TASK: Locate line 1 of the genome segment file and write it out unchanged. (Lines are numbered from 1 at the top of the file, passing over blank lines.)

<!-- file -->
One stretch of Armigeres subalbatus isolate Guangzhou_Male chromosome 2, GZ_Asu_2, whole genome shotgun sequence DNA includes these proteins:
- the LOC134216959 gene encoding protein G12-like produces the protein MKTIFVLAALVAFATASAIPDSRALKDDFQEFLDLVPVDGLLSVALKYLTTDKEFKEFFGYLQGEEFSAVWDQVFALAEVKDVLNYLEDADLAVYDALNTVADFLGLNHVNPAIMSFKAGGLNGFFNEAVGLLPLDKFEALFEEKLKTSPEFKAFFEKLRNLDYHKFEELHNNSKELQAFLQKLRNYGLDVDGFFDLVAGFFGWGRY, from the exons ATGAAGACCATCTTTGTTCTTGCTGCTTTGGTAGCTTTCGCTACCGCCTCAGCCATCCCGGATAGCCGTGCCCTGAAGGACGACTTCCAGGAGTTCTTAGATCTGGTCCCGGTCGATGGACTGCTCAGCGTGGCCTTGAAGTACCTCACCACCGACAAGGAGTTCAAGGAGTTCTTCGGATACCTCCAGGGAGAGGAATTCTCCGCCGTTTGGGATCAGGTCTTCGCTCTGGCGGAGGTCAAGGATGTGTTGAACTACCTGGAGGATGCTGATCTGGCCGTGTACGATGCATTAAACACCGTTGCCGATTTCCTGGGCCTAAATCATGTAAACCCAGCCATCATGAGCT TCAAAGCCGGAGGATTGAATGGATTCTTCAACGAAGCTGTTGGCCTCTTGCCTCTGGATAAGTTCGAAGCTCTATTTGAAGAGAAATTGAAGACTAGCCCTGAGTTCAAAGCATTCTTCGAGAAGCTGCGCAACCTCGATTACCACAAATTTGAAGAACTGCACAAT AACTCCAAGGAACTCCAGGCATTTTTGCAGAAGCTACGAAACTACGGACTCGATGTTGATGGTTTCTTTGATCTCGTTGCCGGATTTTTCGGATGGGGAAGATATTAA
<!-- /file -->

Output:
One stretch of Armigeres subalbatus isolate Guangzhou_Male chromosome 2, GZ_Asu_2, whole genome shotgun sequence DNA includes these proteins: